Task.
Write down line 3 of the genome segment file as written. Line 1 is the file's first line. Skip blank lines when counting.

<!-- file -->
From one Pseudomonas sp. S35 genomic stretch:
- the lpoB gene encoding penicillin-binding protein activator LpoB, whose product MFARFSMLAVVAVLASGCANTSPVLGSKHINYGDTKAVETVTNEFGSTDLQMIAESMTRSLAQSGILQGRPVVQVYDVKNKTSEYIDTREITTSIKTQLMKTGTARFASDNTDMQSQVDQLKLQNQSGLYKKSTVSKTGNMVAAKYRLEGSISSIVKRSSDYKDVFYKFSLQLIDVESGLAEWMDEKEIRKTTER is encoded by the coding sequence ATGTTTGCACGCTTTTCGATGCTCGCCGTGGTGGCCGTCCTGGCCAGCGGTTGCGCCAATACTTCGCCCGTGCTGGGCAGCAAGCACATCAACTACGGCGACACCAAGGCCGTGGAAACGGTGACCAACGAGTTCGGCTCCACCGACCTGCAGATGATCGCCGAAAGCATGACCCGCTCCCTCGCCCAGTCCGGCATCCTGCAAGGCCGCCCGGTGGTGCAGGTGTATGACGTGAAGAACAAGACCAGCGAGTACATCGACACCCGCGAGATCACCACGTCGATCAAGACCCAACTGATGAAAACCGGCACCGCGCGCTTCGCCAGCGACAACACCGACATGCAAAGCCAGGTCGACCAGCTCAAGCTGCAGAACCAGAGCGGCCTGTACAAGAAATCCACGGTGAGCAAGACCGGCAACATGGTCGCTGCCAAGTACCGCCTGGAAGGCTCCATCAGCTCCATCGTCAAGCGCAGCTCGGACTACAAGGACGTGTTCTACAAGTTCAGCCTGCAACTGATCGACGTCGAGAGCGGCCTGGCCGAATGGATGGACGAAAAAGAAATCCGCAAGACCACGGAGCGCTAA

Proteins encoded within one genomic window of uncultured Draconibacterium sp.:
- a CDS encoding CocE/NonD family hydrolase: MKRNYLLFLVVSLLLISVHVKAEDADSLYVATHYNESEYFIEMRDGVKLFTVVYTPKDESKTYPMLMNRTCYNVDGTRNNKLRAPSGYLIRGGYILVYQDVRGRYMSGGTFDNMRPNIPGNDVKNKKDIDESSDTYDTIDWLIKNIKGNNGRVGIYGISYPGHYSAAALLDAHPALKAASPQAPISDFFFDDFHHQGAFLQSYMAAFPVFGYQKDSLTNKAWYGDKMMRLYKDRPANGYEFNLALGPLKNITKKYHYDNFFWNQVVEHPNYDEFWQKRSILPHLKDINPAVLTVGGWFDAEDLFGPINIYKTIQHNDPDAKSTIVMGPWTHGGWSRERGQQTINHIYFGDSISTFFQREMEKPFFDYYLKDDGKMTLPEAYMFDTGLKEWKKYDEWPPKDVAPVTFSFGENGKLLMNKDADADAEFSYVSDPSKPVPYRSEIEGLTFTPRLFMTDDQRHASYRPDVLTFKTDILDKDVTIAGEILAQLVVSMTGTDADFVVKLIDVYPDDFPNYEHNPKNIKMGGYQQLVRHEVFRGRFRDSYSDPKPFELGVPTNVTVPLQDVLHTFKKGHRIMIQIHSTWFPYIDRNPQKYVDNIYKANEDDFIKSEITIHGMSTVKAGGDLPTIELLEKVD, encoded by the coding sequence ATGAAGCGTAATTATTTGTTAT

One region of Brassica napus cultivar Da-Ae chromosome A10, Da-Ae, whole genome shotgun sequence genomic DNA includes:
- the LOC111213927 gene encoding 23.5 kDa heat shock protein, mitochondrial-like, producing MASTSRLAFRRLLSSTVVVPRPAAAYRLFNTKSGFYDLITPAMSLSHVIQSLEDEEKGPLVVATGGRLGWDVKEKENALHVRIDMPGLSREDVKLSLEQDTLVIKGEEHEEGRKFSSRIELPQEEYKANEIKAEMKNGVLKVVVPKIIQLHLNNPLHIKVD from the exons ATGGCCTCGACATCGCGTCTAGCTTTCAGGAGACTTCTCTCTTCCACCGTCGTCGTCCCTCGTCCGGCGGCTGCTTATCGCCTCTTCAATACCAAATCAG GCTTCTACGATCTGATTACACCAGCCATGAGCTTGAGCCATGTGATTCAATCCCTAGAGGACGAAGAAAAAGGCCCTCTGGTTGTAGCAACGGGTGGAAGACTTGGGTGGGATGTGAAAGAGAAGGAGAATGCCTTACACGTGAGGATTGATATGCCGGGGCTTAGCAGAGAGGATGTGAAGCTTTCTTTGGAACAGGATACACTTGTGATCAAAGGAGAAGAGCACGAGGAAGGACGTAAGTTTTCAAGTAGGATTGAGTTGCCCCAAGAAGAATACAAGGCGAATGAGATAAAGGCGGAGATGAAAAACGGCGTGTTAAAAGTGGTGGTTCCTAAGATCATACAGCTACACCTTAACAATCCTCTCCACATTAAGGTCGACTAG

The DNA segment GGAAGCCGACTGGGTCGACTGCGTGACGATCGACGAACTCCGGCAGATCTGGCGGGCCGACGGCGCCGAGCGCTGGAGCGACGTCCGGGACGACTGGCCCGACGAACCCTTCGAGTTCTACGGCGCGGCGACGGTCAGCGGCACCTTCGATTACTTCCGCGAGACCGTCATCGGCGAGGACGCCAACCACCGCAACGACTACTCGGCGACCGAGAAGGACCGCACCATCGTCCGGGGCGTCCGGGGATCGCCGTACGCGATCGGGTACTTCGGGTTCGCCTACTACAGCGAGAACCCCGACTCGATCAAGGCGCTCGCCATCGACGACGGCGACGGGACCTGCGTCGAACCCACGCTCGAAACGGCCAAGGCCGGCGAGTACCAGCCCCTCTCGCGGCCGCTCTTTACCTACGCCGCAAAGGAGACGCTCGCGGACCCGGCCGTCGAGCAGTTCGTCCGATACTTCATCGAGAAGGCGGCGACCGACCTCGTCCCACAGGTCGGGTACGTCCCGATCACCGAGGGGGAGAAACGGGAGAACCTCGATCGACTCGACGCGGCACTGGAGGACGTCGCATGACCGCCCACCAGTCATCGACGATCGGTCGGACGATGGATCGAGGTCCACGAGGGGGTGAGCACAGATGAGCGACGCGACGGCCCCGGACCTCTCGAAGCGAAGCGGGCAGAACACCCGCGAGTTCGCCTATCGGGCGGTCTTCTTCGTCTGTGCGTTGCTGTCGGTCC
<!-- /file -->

Proteins encoded within one genomic window of uncultured Draconibacterium sp.: